- Training=the process by which a classifier model is generated from a training data set. A training data set comprises instances that have been mapped (labeled) to “known-good” predictions : build (*domain-specific)
- Instance=the classifier's input : record, example, feature vector : query, natural language query, input description (*domain-specific) : sometimes used interchangeably with mapping
- Prediction=The discrete category to which an instance belongs. The classifier's function is to predict the discrete category (prediction) to which an instance belongs : class, prediction class : task, intent prediction (*domain-specific)
- Labeling=the process of associating an instance to the correct prediction. When the process is carried out by humans (usually trained personnel familiar with the domain) it is typically referred to as manual data labeling. : mapping
- Weight=a number that reflects the relative influence of a particular mapping compared to other mappings in the training data set. The weight will be used by the classifier training process that “learns” from the mappings. In the Search domain the natural way to assign a weight (or influence) to a mapping is to use the frequency of the mapping as a weight. The frequency of the mapping can be derived from query logs (directly or using heuristics to infer user's selection of a particular prediction given a particular query). The more frequent a particular mapping is the more weight it will have. However, other methods can be used to compute the weight and the weight does not have to be an integer number. : used interchangeably with Frequency, even though the two are not always synonyms
- Prediction Weight=For a given prediction, the Prediction Weight is the sum of weights for all instances mapped to this prediction. An algorithm for computing the Prediction Weight is to take all mappings that map to that prediction and sum-up their weights: alternate term Prediction Total Frequency
- Data set=A schema and a set of instances matching the schema. In the present invention, the schema comprises a prediction ID, a weight and an input description.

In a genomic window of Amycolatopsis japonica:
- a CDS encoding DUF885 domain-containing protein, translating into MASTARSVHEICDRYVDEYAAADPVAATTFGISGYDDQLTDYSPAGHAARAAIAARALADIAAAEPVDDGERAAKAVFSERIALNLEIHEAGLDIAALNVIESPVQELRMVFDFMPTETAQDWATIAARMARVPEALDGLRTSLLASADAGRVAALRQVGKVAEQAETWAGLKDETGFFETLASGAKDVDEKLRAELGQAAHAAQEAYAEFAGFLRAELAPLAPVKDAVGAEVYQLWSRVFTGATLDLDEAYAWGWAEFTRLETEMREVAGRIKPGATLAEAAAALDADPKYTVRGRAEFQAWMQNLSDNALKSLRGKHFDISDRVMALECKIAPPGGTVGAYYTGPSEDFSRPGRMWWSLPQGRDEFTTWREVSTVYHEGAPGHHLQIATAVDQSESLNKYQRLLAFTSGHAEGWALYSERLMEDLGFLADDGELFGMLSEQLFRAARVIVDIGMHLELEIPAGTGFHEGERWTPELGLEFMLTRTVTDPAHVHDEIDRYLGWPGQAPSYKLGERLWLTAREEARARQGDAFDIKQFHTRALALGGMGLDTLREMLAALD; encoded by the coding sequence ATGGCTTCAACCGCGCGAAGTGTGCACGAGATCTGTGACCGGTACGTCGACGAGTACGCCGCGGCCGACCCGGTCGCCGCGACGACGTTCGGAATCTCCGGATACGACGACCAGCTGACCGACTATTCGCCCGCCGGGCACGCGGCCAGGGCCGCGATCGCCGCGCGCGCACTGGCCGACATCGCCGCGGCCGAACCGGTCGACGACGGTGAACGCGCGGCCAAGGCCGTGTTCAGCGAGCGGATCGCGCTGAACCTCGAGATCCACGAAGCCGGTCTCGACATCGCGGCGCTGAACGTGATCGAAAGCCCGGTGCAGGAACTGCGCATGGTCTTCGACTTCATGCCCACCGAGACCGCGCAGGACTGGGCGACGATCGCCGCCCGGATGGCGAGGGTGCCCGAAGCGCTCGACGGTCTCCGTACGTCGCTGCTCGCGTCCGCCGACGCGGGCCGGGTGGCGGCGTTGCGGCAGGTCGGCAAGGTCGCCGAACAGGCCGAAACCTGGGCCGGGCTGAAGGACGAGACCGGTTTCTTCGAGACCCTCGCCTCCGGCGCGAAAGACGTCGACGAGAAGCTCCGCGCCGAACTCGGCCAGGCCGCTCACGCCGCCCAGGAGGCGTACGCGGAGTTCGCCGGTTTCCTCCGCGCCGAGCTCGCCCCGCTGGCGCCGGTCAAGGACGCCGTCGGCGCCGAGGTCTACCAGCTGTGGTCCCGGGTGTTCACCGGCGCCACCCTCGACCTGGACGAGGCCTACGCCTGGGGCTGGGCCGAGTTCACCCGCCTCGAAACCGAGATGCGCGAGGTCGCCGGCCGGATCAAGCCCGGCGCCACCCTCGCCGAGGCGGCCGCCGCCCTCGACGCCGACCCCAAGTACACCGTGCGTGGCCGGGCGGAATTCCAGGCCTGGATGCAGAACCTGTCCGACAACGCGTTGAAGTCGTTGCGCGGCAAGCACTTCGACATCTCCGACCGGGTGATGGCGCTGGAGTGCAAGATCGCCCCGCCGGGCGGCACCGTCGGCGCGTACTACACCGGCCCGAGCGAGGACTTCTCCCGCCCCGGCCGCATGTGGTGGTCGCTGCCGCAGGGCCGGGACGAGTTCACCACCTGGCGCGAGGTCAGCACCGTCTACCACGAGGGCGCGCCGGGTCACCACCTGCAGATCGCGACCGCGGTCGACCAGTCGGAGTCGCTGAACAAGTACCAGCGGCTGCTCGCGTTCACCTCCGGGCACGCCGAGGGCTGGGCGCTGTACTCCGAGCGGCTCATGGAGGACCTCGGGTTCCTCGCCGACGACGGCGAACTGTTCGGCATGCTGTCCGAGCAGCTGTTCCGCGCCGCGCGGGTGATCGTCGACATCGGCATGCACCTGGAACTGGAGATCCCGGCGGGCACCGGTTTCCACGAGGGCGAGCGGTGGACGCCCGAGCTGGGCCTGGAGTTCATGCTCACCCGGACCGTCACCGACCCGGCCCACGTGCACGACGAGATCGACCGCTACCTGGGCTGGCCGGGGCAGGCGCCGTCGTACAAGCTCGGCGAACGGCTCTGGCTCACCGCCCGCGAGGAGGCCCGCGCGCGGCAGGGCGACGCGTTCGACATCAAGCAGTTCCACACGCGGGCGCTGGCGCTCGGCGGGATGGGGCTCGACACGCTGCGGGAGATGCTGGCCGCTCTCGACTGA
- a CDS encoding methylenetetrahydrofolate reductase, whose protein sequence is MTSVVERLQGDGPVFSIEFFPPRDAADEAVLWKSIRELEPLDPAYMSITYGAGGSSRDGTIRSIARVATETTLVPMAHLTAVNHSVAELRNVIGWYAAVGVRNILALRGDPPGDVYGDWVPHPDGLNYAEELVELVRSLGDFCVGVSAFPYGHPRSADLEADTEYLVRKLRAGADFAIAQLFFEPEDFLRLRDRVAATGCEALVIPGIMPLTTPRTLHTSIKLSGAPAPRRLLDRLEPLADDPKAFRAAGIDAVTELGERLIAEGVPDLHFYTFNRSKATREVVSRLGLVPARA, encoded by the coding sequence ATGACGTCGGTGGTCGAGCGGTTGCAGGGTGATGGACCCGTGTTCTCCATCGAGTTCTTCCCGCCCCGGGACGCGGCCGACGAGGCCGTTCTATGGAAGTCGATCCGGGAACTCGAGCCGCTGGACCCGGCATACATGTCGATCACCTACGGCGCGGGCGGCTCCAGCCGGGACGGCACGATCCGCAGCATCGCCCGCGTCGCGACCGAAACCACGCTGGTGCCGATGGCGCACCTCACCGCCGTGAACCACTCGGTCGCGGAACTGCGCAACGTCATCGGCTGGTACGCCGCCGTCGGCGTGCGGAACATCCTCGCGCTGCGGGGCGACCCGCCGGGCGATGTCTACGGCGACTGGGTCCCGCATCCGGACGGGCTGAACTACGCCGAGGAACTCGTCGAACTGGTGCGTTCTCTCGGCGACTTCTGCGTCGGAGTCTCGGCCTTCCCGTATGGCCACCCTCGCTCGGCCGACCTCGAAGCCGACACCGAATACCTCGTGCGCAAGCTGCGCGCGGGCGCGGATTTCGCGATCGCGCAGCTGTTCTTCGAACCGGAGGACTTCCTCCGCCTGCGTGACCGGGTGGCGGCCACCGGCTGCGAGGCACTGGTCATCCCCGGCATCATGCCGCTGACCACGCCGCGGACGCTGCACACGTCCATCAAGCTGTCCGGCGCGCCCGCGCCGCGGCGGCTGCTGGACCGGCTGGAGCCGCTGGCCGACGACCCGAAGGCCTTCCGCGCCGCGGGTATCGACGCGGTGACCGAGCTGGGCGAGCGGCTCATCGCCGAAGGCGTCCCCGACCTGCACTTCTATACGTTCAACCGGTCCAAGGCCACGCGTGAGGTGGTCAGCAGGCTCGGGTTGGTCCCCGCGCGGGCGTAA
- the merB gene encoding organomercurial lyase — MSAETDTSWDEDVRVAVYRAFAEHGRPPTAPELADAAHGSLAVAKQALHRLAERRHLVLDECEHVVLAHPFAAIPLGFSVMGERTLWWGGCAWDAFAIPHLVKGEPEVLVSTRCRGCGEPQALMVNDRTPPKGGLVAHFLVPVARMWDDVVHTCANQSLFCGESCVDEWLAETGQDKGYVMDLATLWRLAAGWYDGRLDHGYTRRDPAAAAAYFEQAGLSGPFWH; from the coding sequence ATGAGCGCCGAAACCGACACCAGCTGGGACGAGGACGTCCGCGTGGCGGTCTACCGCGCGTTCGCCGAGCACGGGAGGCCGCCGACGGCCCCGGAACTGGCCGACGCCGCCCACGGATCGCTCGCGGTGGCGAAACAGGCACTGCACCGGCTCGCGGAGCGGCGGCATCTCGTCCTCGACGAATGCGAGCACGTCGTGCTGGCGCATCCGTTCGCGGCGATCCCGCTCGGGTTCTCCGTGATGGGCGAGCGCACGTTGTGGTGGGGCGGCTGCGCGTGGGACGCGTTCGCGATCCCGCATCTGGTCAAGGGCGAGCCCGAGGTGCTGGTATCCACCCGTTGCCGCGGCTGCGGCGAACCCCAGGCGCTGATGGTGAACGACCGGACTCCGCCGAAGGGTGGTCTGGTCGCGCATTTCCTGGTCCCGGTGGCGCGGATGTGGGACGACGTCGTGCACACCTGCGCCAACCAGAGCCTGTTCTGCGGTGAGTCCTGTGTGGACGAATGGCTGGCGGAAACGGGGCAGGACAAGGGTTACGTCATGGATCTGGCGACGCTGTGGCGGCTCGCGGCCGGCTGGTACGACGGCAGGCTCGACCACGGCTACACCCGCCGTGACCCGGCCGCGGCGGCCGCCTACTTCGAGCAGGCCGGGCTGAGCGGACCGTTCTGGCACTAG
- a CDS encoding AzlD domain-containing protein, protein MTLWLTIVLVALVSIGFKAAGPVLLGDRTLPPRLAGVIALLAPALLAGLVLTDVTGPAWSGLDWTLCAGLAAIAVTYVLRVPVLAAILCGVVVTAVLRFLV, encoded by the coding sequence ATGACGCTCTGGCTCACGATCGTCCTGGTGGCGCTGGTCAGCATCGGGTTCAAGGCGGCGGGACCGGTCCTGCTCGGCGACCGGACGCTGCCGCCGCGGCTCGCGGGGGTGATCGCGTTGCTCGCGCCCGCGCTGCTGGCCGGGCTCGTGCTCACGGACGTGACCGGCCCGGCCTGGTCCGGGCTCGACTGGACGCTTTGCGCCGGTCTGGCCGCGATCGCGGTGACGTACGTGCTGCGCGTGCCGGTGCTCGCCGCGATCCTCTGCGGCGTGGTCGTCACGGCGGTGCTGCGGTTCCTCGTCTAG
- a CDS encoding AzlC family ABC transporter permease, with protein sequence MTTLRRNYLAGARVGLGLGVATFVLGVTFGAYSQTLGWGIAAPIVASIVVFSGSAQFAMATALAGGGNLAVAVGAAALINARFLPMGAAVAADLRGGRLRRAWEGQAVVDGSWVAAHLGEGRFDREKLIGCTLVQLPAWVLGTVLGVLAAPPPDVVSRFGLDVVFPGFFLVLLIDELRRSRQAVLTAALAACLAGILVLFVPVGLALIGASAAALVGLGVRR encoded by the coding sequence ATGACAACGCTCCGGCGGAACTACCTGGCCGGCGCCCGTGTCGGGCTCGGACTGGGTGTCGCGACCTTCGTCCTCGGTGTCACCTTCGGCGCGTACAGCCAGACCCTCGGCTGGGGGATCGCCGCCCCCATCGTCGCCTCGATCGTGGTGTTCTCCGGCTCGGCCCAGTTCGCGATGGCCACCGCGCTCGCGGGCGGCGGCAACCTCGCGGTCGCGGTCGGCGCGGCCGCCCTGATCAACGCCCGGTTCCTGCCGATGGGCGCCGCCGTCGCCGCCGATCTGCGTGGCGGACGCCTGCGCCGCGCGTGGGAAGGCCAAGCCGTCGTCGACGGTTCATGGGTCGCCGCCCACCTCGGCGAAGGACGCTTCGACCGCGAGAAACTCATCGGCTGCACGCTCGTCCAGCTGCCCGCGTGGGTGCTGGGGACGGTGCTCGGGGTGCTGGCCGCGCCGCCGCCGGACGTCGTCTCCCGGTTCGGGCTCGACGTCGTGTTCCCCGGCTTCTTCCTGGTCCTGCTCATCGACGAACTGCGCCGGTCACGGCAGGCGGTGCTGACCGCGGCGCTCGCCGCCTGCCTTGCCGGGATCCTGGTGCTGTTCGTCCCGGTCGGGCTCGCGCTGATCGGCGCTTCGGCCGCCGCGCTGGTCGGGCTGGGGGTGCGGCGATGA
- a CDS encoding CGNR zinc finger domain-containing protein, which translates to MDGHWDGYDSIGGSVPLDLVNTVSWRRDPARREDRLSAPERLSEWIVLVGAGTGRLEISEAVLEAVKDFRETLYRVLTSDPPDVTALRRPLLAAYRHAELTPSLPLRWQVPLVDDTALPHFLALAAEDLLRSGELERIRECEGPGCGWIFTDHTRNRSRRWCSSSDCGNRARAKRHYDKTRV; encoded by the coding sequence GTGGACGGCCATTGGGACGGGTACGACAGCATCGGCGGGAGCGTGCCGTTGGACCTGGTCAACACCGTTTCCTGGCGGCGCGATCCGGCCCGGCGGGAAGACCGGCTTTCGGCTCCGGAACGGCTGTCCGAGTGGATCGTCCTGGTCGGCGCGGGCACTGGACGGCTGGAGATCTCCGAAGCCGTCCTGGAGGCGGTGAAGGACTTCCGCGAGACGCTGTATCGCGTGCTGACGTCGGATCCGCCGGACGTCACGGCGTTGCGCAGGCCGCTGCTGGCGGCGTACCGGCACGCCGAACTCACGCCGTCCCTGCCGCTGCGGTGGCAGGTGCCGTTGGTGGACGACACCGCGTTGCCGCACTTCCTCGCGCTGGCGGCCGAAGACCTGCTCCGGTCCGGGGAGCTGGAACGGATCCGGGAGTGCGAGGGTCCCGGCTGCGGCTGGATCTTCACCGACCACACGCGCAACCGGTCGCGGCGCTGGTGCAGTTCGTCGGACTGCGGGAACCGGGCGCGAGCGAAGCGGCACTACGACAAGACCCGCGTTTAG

- Training data error=incorrect or missing items in the training data set. Errors can include either instances mapped to the wrong prediction or instances containing incorrect features or missing mappings. The present invention is designed to help correct data error. : used interchangeably with data noise : poorly mapped training data : incorrect mappings
- Prediction vocabulary=the set of prediction classes associated with a particular classifier model
- Feature=a quantity describing an instance. An instance comprises one or more features and is also known as a feature vector : attribute, attribute-value-pair : query word (* embodiment specific)
- Feature vocabulary=the set of features associated with a particular classifier model
- Vocabulary dimensionality=the number of elements in a vocabulary. For example, a spam detector has a very low dimensionality prediction vocabulary (only two predictions)
- Accuracy (error rate)=The rate of correct (incorrect) predictions made by the classification model over a test data set. Accuracy is usually estimated by using an independent test set that was not used in training.
- Evaluation=the process of computing the accuracy (error rate) of a classifier on a test data set by comparing its predictions with the “known-good” predictions in a labeled data set. Evaluation can also include other quality-assurance procedures besides accuracy computation
- Train/test split=the process of randomly partitioning a data set into two subsets, one for training (usually the larger subset) and one for testing (usually the smaller subset). The train/test split allows both training and the “preservation” of an independent test data set—that was not used in training
- Test data=A data set used for estimating accuracy: Also known as holdout data because the test data set is sometimes a subset of the data that was “held out”
- Accuracy regression=A testing procedure in which the accuracies of two consecutive versions of a classifier are compared against each other—to prevent significant degradation in accuracy from one version to another
- Failed query=An instance for which the classifier returned an incorrect prediction : misclassification
- Top 10 training error=a particular case of top N classification error